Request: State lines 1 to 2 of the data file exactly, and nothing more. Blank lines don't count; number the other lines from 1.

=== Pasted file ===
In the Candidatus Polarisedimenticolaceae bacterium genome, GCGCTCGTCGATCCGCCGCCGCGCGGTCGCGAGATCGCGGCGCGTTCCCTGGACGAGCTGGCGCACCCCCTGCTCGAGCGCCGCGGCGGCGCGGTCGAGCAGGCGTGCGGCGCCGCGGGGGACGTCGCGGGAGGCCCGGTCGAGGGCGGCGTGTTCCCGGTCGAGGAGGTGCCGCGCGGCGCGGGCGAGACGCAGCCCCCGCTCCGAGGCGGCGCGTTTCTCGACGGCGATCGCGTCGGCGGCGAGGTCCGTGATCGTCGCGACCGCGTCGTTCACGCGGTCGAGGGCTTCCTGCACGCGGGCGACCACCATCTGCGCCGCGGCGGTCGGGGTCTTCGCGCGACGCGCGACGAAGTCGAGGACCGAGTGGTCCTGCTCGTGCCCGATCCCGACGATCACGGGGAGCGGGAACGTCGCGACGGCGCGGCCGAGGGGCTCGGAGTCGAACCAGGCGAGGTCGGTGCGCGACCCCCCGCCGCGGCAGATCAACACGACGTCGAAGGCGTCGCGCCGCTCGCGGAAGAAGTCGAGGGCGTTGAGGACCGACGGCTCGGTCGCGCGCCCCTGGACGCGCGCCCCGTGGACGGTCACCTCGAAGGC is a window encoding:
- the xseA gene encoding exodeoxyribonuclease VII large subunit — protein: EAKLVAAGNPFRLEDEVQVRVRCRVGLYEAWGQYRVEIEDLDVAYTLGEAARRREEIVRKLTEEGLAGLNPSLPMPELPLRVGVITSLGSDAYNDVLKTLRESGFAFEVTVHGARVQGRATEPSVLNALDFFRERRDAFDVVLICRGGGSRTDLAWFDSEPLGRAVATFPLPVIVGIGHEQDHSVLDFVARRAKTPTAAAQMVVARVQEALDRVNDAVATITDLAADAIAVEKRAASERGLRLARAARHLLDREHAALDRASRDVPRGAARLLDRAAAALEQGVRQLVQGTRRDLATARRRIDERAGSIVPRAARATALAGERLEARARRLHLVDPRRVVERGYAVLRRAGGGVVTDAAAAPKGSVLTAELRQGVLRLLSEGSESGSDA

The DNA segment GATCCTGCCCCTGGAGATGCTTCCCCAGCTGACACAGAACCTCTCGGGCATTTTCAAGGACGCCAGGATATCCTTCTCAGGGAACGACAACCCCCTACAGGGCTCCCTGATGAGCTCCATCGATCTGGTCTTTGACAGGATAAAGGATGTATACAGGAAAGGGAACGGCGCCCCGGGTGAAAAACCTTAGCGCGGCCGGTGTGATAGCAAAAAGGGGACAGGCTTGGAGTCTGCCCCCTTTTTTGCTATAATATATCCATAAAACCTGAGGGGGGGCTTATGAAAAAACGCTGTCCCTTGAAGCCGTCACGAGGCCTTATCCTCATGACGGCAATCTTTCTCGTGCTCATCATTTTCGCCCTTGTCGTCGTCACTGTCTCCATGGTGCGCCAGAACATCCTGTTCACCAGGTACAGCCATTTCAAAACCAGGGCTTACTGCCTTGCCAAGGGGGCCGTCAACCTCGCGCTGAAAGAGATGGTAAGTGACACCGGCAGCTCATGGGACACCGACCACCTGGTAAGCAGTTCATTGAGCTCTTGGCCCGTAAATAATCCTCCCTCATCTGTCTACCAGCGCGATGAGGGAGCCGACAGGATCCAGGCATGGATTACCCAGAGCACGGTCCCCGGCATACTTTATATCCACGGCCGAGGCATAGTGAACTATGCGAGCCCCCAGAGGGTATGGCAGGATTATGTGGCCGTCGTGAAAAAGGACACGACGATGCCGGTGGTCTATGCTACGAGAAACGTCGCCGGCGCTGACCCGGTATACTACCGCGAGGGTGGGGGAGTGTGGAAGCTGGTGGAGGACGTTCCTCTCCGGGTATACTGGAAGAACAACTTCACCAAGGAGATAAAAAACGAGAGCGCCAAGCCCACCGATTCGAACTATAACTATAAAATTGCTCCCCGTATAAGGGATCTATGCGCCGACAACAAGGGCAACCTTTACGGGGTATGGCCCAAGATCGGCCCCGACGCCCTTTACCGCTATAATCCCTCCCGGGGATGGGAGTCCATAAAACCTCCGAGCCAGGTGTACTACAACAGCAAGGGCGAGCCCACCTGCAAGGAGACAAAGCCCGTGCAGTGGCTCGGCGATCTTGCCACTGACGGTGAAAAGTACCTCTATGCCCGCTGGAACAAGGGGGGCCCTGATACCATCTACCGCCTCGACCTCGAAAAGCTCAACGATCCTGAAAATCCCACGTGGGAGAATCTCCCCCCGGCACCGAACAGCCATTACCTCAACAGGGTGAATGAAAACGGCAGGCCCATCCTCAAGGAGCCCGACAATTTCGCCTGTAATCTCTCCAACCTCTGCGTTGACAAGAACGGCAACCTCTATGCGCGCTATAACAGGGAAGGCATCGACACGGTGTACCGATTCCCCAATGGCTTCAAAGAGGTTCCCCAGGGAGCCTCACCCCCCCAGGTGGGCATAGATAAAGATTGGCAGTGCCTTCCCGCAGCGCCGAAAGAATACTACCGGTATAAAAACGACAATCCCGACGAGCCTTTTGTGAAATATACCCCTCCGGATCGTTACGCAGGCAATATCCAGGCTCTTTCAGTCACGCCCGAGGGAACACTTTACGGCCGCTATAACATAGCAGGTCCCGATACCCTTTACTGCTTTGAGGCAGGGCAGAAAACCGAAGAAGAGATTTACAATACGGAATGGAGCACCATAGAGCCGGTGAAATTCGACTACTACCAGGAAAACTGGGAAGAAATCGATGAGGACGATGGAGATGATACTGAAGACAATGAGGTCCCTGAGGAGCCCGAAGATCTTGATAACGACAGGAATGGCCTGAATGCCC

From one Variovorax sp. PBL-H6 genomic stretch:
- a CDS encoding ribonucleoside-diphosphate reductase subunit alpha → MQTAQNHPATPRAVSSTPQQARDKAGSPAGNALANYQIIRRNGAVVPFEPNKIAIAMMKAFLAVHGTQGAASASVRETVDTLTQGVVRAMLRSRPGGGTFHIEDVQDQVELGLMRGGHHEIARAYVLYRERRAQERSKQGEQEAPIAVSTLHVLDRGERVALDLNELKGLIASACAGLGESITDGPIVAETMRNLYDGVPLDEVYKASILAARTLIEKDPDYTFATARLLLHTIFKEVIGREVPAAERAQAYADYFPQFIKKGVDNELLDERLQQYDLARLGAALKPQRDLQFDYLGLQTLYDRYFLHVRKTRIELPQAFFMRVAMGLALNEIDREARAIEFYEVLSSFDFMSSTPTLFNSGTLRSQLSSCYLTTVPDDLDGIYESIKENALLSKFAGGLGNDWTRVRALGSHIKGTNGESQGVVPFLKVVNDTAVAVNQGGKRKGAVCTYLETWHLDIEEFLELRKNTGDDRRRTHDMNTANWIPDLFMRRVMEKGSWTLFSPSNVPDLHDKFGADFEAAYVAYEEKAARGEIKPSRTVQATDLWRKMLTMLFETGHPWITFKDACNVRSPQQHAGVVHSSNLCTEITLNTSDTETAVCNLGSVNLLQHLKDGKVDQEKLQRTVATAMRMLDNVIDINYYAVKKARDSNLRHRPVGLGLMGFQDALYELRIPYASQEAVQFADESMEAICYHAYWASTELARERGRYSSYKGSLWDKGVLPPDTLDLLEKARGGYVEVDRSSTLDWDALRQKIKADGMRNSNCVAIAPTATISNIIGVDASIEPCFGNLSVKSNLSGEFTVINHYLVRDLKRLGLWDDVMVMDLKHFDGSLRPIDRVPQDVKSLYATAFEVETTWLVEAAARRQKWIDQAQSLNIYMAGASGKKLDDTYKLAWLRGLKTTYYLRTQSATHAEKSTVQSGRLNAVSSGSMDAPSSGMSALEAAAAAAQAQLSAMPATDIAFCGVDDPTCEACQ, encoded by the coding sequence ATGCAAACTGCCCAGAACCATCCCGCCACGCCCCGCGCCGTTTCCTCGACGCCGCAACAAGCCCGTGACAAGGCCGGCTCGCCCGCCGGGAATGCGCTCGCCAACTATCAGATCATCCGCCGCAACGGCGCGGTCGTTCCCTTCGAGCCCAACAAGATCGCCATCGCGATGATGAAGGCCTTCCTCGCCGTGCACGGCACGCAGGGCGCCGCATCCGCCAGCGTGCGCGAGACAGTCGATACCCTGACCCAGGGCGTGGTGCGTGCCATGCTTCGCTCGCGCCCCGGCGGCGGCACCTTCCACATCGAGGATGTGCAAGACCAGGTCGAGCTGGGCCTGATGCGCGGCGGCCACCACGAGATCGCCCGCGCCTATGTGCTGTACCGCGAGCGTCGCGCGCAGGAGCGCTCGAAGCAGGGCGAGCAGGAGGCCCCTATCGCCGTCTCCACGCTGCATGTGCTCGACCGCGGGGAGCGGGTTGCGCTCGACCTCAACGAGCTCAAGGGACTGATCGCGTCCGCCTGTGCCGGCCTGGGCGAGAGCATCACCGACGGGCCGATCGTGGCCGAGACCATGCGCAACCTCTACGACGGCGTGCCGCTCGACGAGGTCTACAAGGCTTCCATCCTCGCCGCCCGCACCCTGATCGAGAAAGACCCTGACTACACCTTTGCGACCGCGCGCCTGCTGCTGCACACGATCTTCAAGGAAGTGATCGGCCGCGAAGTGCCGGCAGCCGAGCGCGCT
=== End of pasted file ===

In the Candidatus Polarisedimenticolaceae bacterium genome, GCGCTCGTCGATCCGCCGCCGCGCGGTCGCGAGATCGCGGCGCGTTCCCTGGACGAGCTGGCGCACCCCCTGCTCGAGCGCCGCGGCGGCGCGGTCGAGCAGGCGTGCGGCGCCGCGGGGGACGTCGCGGGAGGCCCGGTCGAGGGCGGCGTGTTCCCGGTCGAGGAGGTGCCGCGCGGCGCGGGCGAGACGCAGCCCCCGCTCCGAGGCGGCGCGTTTCTCGACGGCGATCGCGTCGGCGGCGAGGTCCGTGATCGTCGCGACCGCGTCGTTCACGCGGTCGAGGGCTTCCTGCACGCGGGCGACCACCATCTGCGCCGCGGCGGTCGGGGTCTTCGCGCGACGCGCGACGAAGTCGAGGACCGAGTGGTCCTGCTCGTGCCCGATCCCGACGATCACGGGGAGCGGGAACGTCGCGACGGCGCGGCCGAGGGGCTCGGAGTCGAACCAGGCGAGGTCGGTGCGCGACCCCCCGCCGCGGCAGATCAACACGACGTCGAAGGCGTCGCGCCGCTCGCGGAAGAAGTCGAGGGCGTTGAGGACCGACGGCTCGGTCGCGCGCCCCTGGACGCGCGCCCCGTGGACGGTCACCTCGAAGGC is a window encoding:
- the xseA gene encoding exodeoxyribonuclease VII large subunit — protein: EAKLVAAGNPFRLEDEVQVRVRCRVGLYEAWGQYRVEIEDLDVAYTLGEAARRREEIVRKLTEEGLAGLNPSLPMPELPLRVGVITSLGSDAYNDVLKTLRESGFAFEVTVHGARVQGRATEPSVLNALDFFRERRDAFDVVLICRGGGSRTDLAWFDSEPLGRAVATFPLPVIVGIGHEQDHSVLDFVARRAKTPTAAAQMVVARVQEALDRVNDAVATITDLAADAIAVEKRAASERGLRLARAARHLLDREHAALDRASRDVPRGAARLLDRAAAALEQGVRQLVQGTRRDLATARRRIDERAGSIVPRAARATALAGERLEARARRLHLVDPRRVVERGYAVLRRAGGGVVTDAAAAPKGSVLTAELRQGVLRLLSEGSESGSDA